Written by a leading expert in the field, this book analyzes the complex relations between the European Union (EU) as a regional organization and the United Nations (UN) as an international, global governance institution.
The book explores how collaboration between the EU and the UN has evolved and how the two entities collaborate both structurally and in day-to-day work. It shows how the EU acts within institutions such as the United Nations General Assembly (UNGA) and how UN funds and entities, such as UNHRC, UNICEF or UN Women, interact with the EU and its member states.
Through its analysis the book demonstrates how, despite recent criticism, patterns of multilateralism and cooperation between regional and international institutions can be central to stable patterns of rules-based regional and global governance.
UnitedNations Security Council
For all their limitations, the two ad hoc international criminal tribunals,
the ICTY and ICTR, contributed considerable case law that clarified
and established the legal bases for rejecting tactical rape. The UN
Security Council began to evince interest in tactical rape from the
early 1990s in ways that had not been demonstrated earlier. The
establishment of the two criminal tribunals demonstrated, at least to
some degree, that tactical rape was an issue that needed international
War II had ended, the Allies’ political leaders had begun to plan for ‘peace’. Geo-politics and national self-interest remained major drivers influencing the development and use of international human rights and oversight mechanisms. On 25 April 1945 delegates from 50 nations met in San Francisco, USA, to set up what was to become the UnitedNations (UN). The UN Charter was drafted, adopted unanimously, and signed on 26 June 1945 by all 50 states present. A 51st state – Poland – signed it later in October 1945. These 51 became the founding member states of the UN
Gender experts within the United Nations play a pivotal role in driving forward global gender-equality norms and practices. This article analyses the shift within the women, peace and security agenda of the United Nations from Resolution 1325 to the narrow focus on conflict-related sexual violence in Resolution 1820. It argues that United Nations gender experts were pivotal in intentionally driving this shift in focus, although it has since become a contested choice. It highlights the unique challenges that gender experts face when operating within organisations that can be highly resistant to their objectives.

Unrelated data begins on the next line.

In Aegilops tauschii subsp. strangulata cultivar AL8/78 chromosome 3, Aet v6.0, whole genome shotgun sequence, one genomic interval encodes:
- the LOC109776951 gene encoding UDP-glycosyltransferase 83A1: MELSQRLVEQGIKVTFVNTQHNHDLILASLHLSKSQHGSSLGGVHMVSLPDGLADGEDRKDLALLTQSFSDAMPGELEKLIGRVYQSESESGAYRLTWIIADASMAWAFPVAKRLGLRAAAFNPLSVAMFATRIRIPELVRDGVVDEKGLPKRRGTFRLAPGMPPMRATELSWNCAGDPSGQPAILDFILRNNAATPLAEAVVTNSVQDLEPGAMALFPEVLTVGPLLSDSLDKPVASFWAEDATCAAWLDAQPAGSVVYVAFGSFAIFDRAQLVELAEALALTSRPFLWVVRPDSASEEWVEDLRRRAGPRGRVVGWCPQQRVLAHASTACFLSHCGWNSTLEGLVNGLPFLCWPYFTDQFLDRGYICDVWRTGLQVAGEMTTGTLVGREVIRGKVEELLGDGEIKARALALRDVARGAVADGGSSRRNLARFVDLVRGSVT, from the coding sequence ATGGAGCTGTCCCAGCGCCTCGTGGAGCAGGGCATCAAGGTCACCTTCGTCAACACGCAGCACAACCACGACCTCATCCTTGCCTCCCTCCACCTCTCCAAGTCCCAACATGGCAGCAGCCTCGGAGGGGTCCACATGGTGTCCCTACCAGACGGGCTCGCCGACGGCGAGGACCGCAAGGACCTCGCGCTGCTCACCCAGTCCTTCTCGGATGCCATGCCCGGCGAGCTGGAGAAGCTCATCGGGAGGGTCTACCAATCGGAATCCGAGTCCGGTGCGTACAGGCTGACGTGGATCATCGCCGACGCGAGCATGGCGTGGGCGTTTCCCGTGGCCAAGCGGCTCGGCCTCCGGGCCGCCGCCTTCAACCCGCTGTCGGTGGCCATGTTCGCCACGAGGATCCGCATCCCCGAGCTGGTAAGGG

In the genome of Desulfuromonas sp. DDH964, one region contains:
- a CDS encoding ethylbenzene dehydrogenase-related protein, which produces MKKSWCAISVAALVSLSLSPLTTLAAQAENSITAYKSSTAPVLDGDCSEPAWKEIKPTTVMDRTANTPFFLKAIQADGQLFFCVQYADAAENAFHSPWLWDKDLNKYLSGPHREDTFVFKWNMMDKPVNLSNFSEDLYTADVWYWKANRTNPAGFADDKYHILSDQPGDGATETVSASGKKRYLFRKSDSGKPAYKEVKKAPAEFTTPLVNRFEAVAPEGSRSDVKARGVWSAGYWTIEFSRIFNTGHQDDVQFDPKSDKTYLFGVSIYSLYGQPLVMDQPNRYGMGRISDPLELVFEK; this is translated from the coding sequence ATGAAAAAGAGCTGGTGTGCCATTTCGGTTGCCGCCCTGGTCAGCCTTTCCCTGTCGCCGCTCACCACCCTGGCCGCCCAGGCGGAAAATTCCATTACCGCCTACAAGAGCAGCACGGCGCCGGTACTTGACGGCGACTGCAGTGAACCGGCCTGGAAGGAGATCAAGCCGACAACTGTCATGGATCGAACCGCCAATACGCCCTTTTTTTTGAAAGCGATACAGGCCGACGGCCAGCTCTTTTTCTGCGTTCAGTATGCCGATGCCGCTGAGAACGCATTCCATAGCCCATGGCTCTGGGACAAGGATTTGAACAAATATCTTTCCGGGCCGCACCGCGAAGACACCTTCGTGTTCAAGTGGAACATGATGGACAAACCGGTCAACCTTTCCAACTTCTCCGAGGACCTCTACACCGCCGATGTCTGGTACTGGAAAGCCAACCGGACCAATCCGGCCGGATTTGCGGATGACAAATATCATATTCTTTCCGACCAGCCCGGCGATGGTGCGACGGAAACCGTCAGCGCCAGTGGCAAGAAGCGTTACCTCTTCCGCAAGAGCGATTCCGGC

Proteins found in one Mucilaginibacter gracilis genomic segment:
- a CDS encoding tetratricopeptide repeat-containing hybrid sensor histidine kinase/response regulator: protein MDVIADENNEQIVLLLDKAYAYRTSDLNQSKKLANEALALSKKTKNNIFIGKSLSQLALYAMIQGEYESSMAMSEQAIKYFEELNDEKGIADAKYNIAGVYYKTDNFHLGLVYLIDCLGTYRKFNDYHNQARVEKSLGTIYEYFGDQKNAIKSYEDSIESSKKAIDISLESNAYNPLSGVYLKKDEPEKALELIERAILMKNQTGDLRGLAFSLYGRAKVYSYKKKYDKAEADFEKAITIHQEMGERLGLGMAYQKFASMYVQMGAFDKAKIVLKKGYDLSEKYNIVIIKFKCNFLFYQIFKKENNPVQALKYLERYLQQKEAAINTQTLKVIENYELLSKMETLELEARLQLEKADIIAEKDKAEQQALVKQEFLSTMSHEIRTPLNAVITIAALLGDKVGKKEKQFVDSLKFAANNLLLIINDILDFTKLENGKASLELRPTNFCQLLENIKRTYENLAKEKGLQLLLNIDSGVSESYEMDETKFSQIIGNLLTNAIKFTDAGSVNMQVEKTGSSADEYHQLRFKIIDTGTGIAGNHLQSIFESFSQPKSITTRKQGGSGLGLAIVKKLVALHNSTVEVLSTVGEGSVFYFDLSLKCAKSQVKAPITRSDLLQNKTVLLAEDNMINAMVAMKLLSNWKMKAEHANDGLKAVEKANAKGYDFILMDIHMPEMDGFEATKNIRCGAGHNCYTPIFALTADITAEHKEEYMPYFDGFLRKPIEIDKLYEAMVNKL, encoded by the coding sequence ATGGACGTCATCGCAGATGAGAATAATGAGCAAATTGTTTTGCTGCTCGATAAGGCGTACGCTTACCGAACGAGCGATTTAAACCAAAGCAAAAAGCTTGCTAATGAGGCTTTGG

intervention towards the reduction of unpaid work is public investment in social care service infrastructure and in time-saving physical rural infrastructure.
However, UN Women has a delimited field of action given that care hardly appears in the SDGs ( UnitedNations, 2015 ). It is not there under health, for example, nor is it explicitly there under the decent work goal. When one searches, it is to be found under Target 5.4 which commits to: ‘Recognize and value unpaid care and domestic work through the provision of public services, infrastructure and social protection
No-one ever accuses the UnitedNations of drafting and adopting international human rights treaties quickly, and the Optional Protocol to the UnitedNations Convention against Torture (OPCAT) was no exception. When what is proposed is as radical an idea as was the OPCAT, the only surprise is that it was ultimately adopted at all. Seen in that light, the roughly 25 years that it took from inception to completion – from 1977 until 2002 – seems almost expeditious. In some ways, what is so radical about the OPCAT is its very simplicity. At its
For all my talk of simplicity, the Optional Protocol to the UnitedNations Convention against Torture (OPCAT) is a rather complex text. It is unlike all other UN human rights treaties, and it is not surprising therefore that some in the human rights world have found it difficult to work out quite what it means in practice. Indeed, as someone who has worked as closely as it is possible to work with the OPCAT system for very many years, I must admit to not really understanding what some of it means in practice myself. But there are good reasons
What’s at stake in the treaty reporting process? Cuba and
the UnitedNations’ convention on women’s rights
Department of Government and Latin American, Latino and Caribbean Studies, Dartmouth College,
Hanover, NH, USA
What impact do U.N. human rights treaties have on the countries
that ratify them? Most of the scholarly literature on this topic
focuses on ratification, with little attention to the ways that the
process of reporting can shape compliance. Ratification commits
countries to a regular process of documenting and defending
The UnitedNations’ project on business and human rights should address unpaid work, particularly the harmful impacts on carers who experience depletion of social reproduction.
Harmful business practices that affect families and communities who provide unpaid labour should be given legal recognition at the international level, leading to compensation and broader changes to the regime of care.
The recent recognition of unpaid work in the UnitedNations (UN) Sustainable Development Goals (SDGs) ( UnitedNations General